Father? What Father? Parental Alienation and Its Effects on Children

Father, What Father?[1]Although alienation might be employed by either parent, because it is more likely to be employed by mothers than by fathers, see, generally, Stanley S. Clawar & Brynne V. Rivlin, Children Held … Continue reading Parental Alienation and Its Effects on Children[2]Modified slightly from its original publication in 38 Family Law Review, no. 1 (Spring, 2006), a publication of the Family Law Section of the New York State Bar Association, and its reprinting at 22 … Continue reading | Law Guardian Reporter
Published by the Appellate Divisions of the Supreme Court of the State of New York
By Chaim Steinberger | August, 2006
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Preface

There is no doubt that every child needs “frequent and regular” contact with both parents to develop in a psychologically healthy manner.[3]Daghir v. Daghir, 82 AD2d 191, 193, 441 NYS2d 494 (2d Dept., 1981), aff’d, 56 NY2d 938 (1982). A custodial parent is, therefore, obligated by law to ensure the continued relationship between the child and the noncustodial parent.[4]Id., 82 AD2d at 195. The Appellate Division, Second Department explained why frequent contact is needed between them:

Only [with frequent contact] may a noncustodial parent provide his child with the guidance and counsel youngsters require in their formative years. Only then may he be an available source of comfort and solace in times of his child’s need. Only then may he share in the joy of watching his offspring grow to maturity and adulthood. . . . Indeed, so jealously do the courts guard the relationship between a noncustodial parent and his child that any interference with it by the custodial parent has been said to be “an act so inconsistent with the best interests of the children as to, per se, raise a strong probability that the [offending party] is unfit to act as custodial parent.”

. . . The decision to bear children, [moreover], entails serious obligations and among them is the duty to protect the child’s relationship with both parents even in the event of a divorce. Hence, a custodial parent may be properly called upon to make certain sacrifices to ensure the right of the child to the benefits of visitation with the noncustodial parent. The search, therefore, is for a reasonable accommodation of the rights and needs of all concerned, with appropriate consideration given to the good faith of the parties in respecting each other’s parental rights.[5]Id., 82 AD2d at 193-195 (citations omitted).

Nevertheless, a twelve year study commissioned by the Family Law Section of the American Bar Association of over a thousand divorces found that “parental alienation,” the programming of a child against the other parent, occurs regularly sixty percent (60%) of the time and sporadically another twenty percent.[6]Stanley S. Clawar & Brynne V. Rivlin, Children Held Hostage: Dealing with Programmed and Brainwashed Children, American Bar Association Section of Family Law (1991), Table 17 at 180.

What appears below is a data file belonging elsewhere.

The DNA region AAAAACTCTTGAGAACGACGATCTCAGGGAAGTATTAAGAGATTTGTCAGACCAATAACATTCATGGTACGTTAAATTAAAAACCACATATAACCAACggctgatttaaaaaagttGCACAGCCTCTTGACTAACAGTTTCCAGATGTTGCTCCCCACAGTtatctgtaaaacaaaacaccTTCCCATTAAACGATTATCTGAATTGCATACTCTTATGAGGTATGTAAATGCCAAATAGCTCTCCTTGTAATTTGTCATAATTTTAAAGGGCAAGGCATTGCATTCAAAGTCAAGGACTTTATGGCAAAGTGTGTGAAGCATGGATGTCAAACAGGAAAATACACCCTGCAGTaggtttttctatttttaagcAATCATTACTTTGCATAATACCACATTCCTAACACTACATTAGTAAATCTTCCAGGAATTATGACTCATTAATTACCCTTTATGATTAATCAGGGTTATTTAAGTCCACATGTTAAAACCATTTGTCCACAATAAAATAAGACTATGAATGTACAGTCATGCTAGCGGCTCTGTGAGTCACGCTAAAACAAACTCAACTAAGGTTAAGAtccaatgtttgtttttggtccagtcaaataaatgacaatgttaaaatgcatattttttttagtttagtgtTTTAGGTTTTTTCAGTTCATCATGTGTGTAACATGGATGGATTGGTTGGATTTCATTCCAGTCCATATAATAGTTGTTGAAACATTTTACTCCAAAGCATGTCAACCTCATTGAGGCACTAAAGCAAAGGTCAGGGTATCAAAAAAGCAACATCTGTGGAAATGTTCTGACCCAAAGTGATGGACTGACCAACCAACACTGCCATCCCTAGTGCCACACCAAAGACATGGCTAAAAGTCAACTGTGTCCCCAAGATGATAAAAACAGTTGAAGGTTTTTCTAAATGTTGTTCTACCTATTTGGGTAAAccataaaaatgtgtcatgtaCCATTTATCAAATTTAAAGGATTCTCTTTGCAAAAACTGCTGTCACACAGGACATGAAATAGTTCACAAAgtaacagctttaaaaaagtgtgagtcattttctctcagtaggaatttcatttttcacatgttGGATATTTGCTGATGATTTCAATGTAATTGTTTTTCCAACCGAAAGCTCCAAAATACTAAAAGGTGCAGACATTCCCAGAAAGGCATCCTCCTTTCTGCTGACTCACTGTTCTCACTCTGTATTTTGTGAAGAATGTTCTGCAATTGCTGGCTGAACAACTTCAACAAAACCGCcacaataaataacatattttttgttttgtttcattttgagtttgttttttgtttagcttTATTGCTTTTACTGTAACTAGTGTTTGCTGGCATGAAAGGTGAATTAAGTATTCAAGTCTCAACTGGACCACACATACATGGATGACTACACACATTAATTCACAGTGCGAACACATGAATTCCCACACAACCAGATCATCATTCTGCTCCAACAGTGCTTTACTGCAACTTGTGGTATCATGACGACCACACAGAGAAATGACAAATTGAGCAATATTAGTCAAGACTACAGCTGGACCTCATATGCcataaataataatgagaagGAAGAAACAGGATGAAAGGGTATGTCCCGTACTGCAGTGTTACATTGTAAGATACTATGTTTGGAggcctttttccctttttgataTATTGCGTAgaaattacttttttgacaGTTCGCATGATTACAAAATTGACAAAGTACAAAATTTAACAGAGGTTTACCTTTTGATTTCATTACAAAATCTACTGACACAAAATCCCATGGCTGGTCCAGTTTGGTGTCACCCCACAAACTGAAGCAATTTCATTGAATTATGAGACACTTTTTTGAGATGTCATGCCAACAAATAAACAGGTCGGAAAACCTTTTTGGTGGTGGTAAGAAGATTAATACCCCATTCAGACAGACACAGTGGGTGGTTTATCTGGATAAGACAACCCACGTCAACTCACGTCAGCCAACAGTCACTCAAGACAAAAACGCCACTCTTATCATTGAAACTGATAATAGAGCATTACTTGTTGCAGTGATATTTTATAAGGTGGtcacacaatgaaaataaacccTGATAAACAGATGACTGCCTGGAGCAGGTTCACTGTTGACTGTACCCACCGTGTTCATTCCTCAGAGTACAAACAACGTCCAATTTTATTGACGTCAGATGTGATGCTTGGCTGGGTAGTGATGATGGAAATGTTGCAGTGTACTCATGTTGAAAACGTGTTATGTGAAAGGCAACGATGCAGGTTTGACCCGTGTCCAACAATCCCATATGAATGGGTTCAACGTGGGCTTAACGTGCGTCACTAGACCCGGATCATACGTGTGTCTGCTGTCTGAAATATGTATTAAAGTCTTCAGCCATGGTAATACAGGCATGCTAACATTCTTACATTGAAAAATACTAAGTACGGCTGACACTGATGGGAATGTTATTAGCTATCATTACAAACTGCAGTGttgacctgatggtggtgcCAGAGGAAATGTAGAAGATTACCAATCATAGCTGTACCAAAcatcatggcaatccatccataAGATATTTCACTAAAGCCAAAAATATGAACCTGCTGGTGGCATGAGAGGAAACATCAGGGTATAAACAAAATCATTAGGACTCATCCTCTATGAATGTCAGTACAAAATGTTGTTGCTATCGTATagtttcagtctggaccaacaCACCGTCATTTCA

New York courts have in the past “zealously protected” the non-custodial parent’s visitation rights against interference by the custodial parent.[7]Joel R. Brandes, 4 Law and the Family, New York, Child Custody § 1:27 at 121 (2d ed., 1997). Custodial parents seeking to exclude the other parent have, therefore, taken to socially and psychologically turning the child away from the other parent so that the child, and not the custodial parent, refuses the visitation. This type of “alienation” has been characterized by the Second Department as a “subtle and insidious” form of visitation interference that may cause even “greater and more permanent damage to the emotional psyche of a child” than the garden variety visitation interference.[8]Young v. Young, 212 AD2d 114, 122, 628 NYS2d 957 (2d Dept., 1995).

References

References
1 Although alienation might be employed by either parent, because it is more likely to be employed by mothers than by fathers, see, generally, Stanley S. Clawar & Brynne V. Rivlin, Children Held Hostage: Dealing with Programmed and Brainwashed Children Ch. VII (“The Female Factor: Why Women Programme More Than Men”)(American Bar Association Section of Family Law, 1991), and because mothers are more likely to obtain custody than fathers, Brandes, 4 Law and the Family New York §§ 1:2 & 1:3, for ease of reading this article will at times refer to the target parent in the masculine gender and the alienating parent in the feminine.
2 Modified slightly from its original publication in 38 Family Law Review, no. 1 (Spring, 2006), a publication of the Family Law Section of the New York State Bar Association, and its reprinting at 22 Law Guardian Reporter of the Appellate Divisions of the Supreme Court of the State of New York, no. 3 (August, 2006);
3 Daghir v. Daghir, 82 AD2d 191, 193, 441 NYS2d 494 (2d Dept., 1981), aff’d, 56 NY2d 938 (1982).
4 Id., 82 AD2d at 195.
5 Id., 82 AD2d at 193-195 (citations omitted).
6 Stanley S. Clawar & Brynne V. Rivlin, Children Held Hostage: Dealing with Programmed and Brainwashed Children, American Bar Association Section of Family Law (1991), Table 17 at 180.
7 Joel R. Brandes, 4 Law and the Family, New York, Child Custody § 1:27 at 121 (2d ed., 1997).
8 Young v. Young, 212 AD2d 114, 122, 628 NYS2d 957 (2d Dept., 1995).